When it comes to lines and queuing in India, I’ve become accustomed to the ‘get in fast or miss out’ general rule of thumb. I was relieved then to find that the line for a buffet seems to be the only line in Indian society that gets its due respect. Everyone took a plate and patiently waited whilst the diner in front got their fill. It was oddly satisfying to experience, like a breath of fresh air. I never thought I would appreciate waiting in a line.
Satisfied with my choices I sat down, set my plate on my lap and peered down at the mound of food before me. Usually I wouldn’t hesitate to eat with my hands, but the sheer scale of my portion daunted me. I was also aware that I was at a nice function and so I thought I had better show some courtesy and get a spoon at least or I could risk making a big mess.
I was about to get up in search of some weaponry to attack this ‘Mt. Everest’ of food when I realised that I had a dozen or so pair of eyes, eagerly watching me with baited breath for my next move. I could almost read what was burning in their eyes, what is she going to do? How is she going to manage? I knew I had two choices. I could get some cutlery, or I could just get stuck in. So I took off my ring, tied my hair back and got stuck in. I looked up to catch a breath to see all of those eyes relax into friendly smiles and enthusiastic head bobbles. Phew, I had made a good choice!
The other thing I liked about this wedding experience was that it was a dry wedding – no alcohol. I know that this is not how all Indian weddings are. Alcohol at weddings is not forbidden, it just depends on which state the families are from. Most weddings that I’ve been too in the UK have a free, open bar, which everyone takes full advantage of. It means, however, that the night usually ends with a member of one side of the family having too much to drink and starting an argument with someone from the other side. Basically, it’s not a wedding in the UK without some kind of family drama erupting. Coming with this experience of weddings, I was very relieved that alcohol was off the menu.
One of the highlights of the day was the dancing. Before my Indian wedding experience I considered myself to be a pretty decent dancer who was able to hold my own on any dance floor. It was the one aspect of the wedding that I wasn’t worried about. I was pretty confident that I’d easily pick up the moves and be fine.
Oh how wrong was I! The shaking of the shoulders, the winding of the hips, the flicking of the wrists, I just couldn’t keep up! I was well and truly out of my depth. My saving grace, however, was that not only did the family not laugh at me, but they were all so happy to teach me some new moves and rescue me in my time of need. Taking me under their wing, the self-consciousness I was feeling soon disappeared and I lost myself in the hypnotizing beats and rhythms of the pumping music.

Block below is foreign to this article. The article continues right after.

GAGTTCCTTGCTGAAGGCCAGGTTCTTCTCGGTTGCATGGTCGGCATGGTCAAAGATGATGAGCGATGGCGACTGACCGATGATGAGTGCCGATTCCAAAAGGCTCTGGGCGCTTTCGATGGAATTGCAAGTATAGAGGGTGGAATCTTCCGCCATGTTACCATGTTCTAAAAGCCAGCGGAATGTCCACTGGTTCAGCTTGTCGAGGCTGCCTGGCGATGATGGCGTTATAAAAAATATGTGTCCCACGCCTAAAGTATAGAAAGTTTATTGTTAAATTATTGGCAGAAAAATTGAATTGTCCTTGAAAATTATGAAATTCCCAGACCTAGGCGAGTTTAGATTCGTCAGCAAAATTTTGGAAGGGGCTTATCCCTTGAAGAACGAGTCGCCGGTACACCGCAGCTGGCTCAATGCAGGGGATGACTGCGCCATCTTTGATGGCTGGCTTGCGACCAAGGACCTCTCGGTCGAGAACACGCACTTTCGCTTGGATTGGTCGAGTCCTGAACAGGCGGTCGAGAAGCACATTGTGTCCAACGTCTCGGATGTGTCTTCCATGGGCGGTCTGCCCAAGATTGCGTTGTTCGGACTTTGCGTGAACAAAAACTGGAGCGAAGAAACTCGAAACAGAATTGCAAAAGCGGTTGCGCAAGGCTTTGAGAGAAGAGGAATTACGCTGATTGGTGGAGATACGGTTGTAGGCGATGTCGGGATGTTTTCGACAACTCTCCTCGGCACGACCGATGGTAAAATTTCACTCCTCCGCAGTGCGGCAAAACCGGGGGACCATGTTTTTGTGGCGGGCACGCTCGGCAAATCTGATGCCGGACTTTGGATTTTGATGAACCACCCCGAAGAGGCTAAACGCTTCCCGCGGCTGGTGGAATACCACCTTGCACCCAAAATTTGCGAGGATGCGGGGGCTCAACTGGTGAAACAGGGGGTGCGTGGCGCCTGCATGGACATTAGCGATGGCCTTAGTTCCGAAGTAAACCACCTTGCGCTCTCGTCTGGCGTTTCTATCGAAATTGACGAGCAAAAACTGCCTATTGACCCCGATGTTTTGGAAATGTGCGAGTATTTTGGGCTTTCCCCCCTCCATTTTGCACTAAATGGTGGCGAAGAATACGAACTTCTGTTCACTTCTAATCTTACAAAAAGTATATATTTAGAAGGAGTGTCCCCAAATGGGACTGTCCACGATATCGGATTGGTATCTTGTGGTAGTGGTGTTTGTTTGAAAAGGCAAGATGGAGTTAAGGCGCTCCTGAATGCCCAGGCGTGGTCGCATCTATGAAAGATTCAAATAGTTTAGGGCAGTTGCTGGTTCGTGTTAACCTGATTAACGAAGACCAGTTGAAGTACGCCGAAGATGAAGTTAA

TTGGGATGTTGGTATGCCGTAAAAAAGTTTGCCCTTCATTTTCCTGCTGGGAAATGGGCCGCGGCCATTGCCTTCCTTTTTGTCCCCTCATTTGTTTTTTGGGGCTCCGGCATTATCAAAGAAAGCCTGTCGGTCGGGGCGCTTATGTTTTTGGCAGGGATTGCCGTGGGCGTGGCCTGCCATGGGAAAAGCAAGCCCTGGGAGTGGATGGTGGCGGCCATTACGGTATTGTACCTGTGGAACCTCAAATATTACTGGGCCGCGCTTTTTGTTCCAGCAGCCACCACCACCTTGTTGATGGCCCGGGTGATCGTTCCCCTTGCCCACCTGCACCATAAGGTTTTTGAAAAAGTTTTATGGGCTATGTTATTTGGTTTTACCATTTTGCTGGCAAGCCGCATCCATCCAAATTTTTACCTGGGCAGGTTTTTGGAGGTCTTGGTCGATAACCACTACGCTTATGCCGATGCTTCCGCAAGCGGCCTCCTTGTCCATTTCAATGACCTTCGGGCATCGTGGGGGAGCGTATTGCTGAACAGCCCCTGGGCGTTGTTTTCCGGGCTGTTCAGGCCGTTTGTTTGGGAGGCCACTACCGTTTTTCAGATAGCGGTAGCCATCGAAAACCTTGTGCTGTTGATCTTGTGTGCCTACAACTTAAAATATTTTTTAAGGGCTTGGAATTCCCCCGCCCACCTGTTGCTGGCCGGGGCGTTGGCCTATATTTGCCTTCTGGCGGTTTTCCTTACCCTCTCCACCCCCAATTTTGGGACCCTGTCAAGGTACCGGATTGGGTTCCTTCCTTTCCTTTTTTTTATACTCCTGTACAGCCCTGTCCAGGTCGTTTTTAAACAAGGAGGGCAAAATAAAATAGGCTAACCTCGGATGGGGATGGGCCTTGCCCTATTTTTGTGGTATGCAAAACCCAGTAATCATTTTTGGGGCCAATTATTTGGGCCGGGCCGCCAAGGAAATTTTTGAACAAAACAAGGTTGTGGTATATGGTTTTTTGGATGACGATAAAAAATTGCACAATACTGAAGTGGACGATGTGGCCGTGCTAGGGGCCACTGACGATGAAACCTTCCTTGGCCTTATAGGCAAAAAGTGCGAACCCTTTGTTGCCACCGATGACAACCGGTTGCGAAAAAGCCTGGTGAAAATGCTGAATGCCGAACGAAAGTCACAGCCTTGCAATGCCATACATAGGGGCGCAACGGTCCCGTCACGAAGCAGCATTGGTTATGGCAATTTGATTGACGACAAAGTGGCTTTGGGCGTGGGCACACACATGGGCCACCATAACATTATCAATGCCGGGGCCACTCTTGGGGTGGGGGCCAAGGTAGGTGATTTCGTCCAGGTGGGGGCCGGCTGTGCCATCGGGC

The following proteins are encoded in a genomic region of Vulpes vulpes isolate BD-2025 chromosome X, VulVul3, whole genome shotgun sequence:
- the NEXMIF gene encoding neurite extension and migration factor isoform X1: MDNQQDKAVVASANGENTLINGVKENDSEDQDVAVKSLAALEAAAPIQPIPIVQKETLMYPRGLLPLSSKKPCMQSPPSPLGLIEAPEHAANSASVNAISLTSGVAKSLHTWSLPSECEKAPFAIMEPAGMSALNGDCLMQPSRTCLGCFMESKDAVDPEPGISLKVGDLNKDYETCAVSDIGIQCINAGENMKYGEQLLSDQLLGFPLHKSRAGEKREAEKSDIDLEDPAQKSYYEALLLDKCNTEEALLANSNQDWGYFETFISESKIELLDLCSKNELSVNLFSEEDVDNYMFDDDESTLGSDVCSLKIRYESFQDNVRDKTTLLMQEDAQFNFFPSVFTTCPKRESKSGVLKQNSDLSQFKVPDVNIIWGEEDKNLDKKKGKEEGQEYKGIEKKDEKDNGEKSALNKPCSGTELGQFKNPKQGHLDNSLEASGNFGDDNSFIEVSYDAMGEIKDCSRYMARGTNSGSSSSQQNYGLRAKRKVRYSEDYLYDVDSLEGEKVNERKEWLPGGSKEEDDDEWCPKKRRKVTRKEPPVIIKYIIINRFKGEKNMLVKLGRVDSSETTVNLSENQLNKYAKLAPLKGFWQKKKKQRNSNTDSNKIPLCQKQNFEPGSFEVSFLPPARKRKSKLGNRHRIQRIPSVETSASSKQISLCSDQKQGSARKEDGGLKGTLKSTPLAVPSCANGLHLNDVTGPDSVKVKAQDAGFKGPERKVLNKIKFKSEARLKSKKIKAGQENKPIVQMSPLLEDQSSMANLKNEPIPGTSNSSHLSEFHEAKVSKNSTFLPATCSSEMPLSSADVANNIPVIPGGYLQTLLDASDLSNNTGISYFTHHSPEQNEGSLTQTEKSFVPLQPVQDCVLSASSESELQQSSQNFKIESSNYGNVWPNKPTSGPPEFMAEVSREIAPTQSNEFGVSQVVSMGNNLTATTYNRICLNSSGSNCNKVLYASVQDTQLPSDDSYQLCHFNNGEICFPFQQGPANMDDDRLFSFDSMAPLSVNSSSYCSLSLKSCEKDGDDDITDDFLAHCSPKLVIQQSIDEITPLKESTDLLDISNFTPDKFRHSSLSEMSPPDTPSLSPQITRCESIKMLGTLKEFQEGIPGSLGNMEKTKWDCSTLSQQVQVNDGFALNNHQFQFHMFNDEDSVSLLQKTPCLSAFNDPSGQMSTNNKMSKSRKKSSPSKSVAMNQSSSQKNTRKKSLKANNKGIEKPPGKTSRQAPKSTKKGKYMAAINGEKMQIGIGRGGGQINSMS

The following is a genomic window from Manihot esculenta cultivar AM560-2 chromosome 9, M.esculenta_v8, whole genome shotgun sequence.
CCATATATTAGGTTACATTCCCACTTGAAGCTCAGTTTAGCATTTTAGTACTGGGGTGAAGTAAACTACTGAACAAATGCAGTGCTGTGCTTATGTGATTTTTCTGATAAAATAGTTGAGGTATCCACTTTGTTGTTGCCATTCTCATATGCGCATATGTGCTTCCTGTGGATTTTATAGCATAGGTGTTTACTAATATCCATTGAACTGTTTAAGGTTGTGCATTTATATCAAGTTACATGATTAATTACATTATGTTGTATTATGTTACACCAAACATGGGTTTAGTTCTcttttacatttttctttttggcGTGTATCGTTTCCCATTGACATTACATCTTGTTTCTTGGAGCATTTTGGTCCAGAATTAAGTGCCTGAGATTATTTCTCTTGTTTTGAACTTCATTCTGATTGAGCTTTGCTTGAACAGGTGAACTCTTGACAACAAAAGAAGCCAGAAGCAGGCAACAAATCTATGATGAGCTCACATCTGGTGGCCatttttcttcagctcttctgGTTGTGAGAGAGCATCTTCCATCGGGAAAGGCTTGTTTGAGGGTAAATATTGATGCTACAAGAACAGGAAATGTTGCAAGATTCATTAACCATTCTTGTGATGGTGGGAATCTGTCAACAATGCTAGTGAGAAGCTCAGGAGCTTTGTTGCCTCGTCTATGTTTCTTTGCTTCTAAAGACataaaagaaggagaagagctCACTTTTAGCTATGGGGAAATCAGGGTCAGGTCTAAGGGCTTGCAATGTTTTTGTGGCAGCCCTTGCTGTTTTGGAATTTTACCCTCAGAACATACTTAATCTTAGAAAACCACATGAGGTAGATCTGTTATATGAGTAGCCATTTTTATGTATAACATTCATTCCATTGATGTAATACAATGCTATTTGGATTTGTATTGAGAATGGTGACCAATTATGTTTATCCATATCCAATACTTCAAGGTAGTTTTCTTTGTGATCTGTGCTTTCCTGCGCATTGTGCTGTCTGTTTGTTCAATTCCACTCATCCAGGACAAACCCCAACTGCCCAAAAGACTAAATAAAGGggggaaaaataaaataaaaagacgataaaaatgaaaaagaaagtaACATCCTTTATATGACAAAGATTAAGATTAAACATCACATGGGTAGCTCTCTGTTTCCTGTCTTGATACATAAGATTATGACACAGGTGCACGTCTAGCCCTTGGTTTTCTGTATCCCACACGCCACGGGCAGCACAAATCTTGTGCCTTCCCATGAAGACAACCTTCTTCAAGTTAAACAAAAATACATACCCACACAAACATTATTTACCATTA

I learnt another important lesson – no matter how good you think you can dance you will never be able to compete with an Indian at a function.
I think it’s a worldwide issue for younger generations in a family to be quizzed by the older generations at weddings about their marital status. Being an ‘outsider’ and not part of the family, I thought that at this wedding I would at least be safe from the questioning.
Once again I was wrong. Aunties in attendance were particularly interested in my marital status. Most seemed to be rather concerned for me that at almost 27 I had yet to be made a wife. I tried to explain that marriage had never really interested me personally and that in my country it’s very normal to be this age and unmarried. All of that, however, was lost in the language barrier and so I just had to accept the looks of sympathy and words of hope that they offered me and act like being unmarried upset me.
What I learnt from my first Indian wedding experience was that all my initial worries and fears were a complete waste of time. I was so well-looked after by everyone and guided through each stage of the wedding that it didn’t matter that for the most part I didn’t understand what was going on. I was made to feel at ease and free to enjoy the day.
What was also nice was that my attendance at the wedding seemed to be enjoyed by the family as much as I enjoyed it! I got the impression that the family were not only happy to have me as their guest, but they saw it as an honour to host me. Also, my presence seemed to add another level of entertainment to the day as I was totally unaware about the culture. I was so eager to get completely involved in every part and so the family had a lot of fun showing me how to do things and teaching me about their culture.
I can’t wait for my next Indian wedding experience. I’m silently wishing for it to be a Punjabi one as I’m told they are the biggest parties of them all!
I attended my first Indian wedding in March 2017. The edited version of this post was originally published on The Better India.